Hard Numbers: Burkina Faso warns of humanitarian crisis, Afghan girls poisoned at school, Lula unveils Amazon rescue plan, Saudi Arabia makes soccer “sovereign”
2,000: The number of internally displaced people in the West African nation of Burkina Faso has soared by more than 2,000% since 2019 and now surpasses 2 million people. They are mostly women and children who have fled attacks by Islamic extremist groups linked to al-Qaida and the Islamic State group. The government and aid workers warn of a growing humanitarian crisis.
89: At least 89 schoolgirls and their teachers in Northern Afghanistan appear to have been deliberately poisoned over the weekend. The attacks, which struck two separate schools, underscore the vulnerability of Afghan girls, whose tentatively improving rights and educational opportunities were severely curtailed by the Taliban government when it seized power after the US withdrawal in 2020.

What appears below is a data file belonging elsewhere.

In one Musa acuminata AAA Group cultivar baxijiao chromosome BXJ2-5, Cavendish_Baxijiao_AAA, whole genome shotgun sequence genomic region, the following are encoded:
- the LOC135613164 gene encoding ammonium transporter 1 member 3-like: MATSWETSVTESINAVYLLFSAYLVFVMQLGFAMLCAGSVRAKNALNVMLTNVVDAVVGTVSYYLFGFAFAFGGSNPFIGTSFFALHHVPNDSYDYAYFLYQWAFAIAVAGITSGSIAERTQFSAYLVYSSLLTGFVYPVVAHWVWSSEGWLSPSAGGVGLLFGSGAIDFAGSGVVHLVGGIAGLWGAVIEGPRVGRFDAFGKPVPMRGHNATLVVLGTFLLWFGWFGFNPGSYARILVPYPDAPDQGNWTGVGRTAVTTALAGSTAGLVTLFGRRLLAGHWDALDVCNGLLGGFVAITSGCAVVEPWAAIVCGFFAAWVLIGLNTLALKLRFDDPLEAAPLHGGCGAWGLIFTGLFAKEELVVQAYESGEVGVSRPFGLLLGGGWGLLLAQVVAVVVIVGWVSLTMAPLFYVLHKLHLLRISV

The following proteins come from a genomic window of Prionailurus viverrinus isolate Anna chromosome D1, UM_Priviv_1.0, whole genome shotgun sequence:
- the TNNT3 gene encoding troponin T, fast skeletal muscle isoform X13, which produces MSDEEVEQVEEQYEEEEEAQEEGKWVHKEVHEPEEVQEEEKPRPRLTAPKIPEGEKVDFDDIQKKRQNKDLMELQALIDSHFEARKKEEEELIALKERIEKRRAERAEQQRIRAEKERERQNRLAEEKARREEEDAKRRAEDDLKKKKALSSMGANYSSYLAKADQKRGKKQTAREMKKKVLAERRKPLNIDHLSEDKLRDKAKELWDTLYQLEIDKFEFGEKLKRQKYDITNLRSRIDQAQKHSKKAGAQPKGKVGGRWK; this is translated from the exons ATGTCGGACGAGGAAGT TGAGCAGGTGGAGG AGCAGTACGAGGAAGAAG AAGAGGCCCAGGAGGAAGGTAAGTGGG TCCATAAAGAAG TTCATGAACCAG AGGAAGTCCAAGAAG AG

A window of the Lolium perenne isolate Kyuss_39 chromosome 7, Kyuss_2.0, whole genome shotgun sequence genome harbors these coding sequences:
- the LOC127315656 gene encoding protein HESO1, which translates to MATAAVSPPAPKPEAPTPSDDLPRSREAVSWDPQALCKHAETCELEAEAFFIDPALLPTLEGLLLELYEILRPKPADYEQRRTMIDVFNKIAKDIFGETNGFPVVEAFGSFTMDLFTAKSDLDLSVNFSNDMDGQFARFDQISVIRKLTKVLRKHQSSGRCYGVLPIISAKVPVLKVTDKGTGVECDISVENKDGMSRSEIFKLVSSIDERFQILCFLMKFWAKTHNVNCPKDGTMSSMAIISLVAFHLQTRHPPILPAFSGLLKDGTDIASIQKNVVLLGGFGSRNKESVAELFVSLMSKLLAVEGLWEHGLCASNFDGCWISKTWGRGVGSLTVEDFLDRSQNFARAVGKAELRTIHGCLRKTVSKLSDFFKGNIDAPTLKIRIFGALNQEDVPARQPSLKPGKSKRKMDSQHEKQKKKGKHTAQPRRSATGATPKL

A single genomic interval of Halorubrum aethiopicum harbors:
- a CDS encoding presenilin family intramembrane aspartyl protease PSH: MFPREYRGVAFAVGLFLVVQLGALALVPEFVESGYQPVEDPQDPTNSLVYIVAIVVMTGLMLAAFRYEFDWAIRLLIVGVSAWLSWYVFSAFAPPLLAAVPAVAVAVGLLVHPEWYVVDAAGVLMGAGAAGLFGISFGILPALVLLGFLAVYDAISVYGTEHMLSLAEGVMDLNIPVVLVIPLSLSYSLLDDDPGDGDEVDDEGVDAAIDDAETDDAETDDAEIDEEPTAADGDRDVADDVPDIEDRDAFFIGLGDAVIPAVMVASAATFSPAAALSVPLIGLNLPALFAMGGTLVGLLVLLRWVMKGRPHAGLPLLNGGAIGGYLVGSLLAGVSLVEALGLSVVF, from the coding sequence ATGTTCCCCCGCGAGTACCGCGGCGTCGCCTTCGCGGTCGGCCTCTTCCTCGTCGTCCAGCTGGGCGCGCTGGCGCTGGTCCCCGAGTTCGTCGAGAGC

7: Brazilian President Luiz Inácio Lula da Silva has a new plan to end deforestation of the Amazon entirely within seven years. The measures include better tracking and policing of illicit deforestation along with reforestation incentives. Lula, who took office in January, has made the Amazon a priority after his predecessor, Jair Bolsonaro, overtly neglected rainforest protection. But Brasilia has its work cut out, so to speak: February saw a record for deforestation.
4: The Saudis may be cutting oil production, but they’re looking to boost football output. On Monday, the government gave control over four top domestic teams to its sovereign wealth fund, an investment behemoth with more than $600 billion to splash out on talent. Aging football superstar Cristiano Ronaldo went to the Saudi league earlier this year, and GZERO Daily writer Carlos Santamaria (a die-hard fan of Barcelona) is visibly unnerved about rumors that Lionel Messi may soon join him …